California’s and Nevada’s Authoritative Voice of Ice and Inline Hockey

Taking Liberties With… Trevor Moore

 

moore_TSG-Photo

TREVOR MOORE
Position: Forward, Toronto Marlies (American Hockey League)
Hometown: Thousand Oaks
Last Amateur Team: University of Denver (NCHC)
Youth Teams: Ventura Mariners, LA Hockey Club/LA Selects

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California Rubber: How did your first season of pro hockey go?
Trevor Moore: I think my first season went pretty well. I got adjusted pretty well and really enjoyed the city of Toronto. It’s a lot of games, but I made a lot of new friends up here.

CR: How much has it helped you playing with and against all of the Maple Leafs’ high-level prospects at NHL training camps and practices as well as during your time in the AHL?
TM: It’s helped me a ton. It’s not just the games, but the practices, too. When you have that many high-quality players, it definitely makes you better. There’s a lot of competition here, which is a good thing. Down the road, you’re going to be a better hockey player for it.

CR: What is your favorite hockey memory growing up?
TM: There were a few good ones. Playing in the Quebec (International Pee-Wee Hockey) Tournament was one of the highlights. We didn’t win it, but we came in second. Won a couple of national championships as well.

CR: What is your favorite memory in the game since leaving California?
TM: A lot of good stuff happened at Denver. The Frozen Four (in 2016) was pretty cool, just a cool experience. Playing North Dakota – a huge rivalry game – made it more special.

CR: Who have been the biggest influences on you on and off the ice?
TM: I think all my coaches brought different stuff. Sandy Gasseau recruited me. He was an awesome guy. Rick Kelly, same thing, good offensive mind. Louis Pacella was a good guy, drove me to practice sometimes. I can’t leave Bill Comrie out of that mix, he’s really smart in the game.

CR: What advice would you give young hockey players?
TM: Whenever I talk to them or their parents, I’ll tell them to have fun. It’s the most important thing. The game gets way more serious as you move up. Don’t get burned out young. Have fun and enjoy the game.

CR: Are there any quirks in your game-day routine?
TM: I’m not really a superstitious guy. I try to get dressed the same way and follow the same routine.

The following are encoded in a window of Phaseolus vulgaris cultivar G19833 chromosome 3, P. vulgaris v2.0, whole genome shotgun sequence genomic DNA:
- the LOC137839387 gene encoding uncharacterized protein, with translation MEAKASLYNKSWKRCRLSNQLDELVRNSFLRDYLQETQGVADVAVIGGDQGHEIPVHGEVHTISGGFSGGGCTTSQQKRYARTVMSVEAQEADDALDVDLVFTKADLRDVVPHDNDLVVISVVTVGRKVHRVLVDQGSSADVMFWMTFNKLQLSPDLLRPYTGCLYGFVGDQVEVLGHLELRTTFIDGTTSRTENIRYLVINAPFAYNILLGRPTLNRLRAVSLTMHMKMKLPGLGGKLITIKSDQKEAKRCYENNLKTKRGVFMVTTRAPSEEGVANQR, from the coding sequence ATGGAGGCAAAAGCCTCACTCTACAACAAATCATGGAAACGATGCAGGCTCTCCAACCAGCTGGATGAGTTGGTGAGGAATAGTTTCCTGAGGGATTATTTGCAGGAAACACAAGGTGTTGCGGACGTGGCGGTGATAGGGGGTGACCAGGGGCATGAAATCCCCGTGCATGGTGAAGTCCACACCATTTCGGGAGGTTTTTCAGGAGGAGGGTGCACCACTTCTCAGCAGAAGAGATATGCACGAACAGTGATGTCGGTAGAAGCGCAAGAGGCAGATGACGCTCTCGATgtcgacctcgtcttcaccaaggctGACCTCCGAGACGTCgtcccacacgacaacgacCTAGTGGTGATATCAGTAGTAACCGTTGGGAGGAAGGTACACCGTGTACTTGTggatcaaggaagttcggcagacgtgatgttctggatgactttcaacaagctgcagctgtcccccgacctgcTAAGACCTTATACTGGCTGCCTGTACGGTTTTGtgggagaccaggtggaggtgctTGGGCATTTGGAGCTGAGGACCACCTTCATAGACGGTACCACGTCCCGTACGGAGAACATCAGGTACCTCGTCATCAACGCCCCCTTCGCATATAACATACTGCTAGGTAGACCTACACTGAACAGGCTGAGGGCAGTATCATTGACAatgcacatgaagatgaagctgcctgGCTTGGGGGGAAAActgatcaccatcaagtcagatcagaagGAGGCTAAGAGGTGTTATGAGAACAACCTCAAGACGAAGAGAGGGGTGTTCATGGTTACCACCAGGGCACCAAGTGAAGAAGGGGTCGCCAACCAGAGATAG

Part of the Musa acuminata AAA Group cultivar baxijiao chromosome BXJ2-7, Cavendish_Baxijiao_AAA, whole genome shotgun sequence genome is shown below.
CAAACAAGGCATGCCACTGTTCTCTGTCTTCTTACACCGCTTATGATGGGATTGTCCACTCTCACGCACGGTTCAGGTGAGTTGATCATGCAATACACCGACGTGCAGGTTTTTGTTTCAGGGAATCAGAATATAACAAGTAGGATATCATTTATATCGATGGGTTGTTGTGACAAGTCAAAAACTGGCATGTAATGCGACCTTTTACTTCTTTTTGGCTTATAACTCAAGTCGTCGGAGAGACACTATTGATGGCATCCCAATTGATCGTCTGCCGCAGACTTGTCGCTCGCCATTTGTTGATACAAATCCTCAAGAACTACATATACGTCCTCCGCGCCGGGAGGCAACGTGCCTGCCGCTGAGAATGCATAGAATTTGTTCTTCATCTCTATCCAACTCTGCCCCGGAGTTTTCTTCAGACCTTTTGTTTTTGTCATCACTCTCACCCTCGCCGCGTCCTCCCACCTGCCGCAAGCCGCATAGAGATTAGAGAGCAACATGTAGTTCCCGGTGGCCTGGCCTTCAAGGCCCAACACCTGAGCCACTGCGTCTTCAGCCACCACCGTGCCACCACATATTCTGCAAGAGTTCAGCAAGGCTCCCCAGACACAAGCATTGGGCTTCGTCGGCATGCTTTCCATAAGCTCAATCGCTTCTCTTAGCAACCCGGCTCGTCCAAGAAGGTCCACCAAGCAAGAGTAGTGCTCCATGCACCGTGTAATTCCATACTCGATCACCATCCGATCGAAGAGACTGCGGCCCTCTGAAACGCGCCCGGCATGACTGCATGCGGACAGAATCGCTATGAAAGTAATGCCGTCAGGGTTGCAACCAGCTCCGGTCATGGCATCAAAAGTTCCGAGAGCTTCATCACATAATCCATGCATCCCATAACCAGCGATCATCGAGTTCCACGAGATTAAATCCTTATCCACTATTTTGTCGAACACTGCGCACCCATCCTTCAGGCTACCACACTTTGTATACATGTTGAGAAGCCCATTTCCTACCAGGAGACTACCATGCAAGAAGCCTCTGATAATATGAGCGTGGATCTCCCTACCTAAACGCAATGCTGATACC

CR: What’s your favorite pregame meal?
TM: I usually like a pasta and red sauce with some chicken. Nothing too crazy.

CR: Are there are any pieces of gear you’re particular about?
TM: My skates. I have pretty tough feet to fit in skates. Sticks aren’t too big of a deal for me.

CR: When you’re back in California, do you have a favorite meal or restaurant?
TM: My mom is a really good cook. She makes really good baked ziti dish that I go crazy about. There is a family restaurant in Simi Valley that we’ve eaten at forever.

CR: Did you have a favorite player growing up?
TM: I liked Luc Robitaille a lot. My dad was a huge fan, so same thing.

CR: You have some other hockey players in your family, don’t you?
TM: My dad played some club hockey. And my grandpa played in Montreal for a long time. He was decent. Got a tryout at one point. I think he was pretty high level.

CR: If you weren’t playing pro hockey, what do you think you’d be doing?
TM: I’d probably be working construction with my dad. He owns a special concrete company.

CR: What is the most challenging aspect of playing pro hockey?
TM: The challenging part is the amount of games, but it’s rewarding to play all the games. In college, there are more practices. In the pros, there are so many more games that it takes a lot of focus and you’ve got be locked in a lot more.

CR: What do you do to unwind?
TM: I play a lot of video games and read. We try to get outside and do other stuff around the city that’s not hockey related, we go bowling. You have to take your mind away from the rink.

Photo/TSG Photo

– Compiled by Chris Bayee

(Nov. 16, 2017)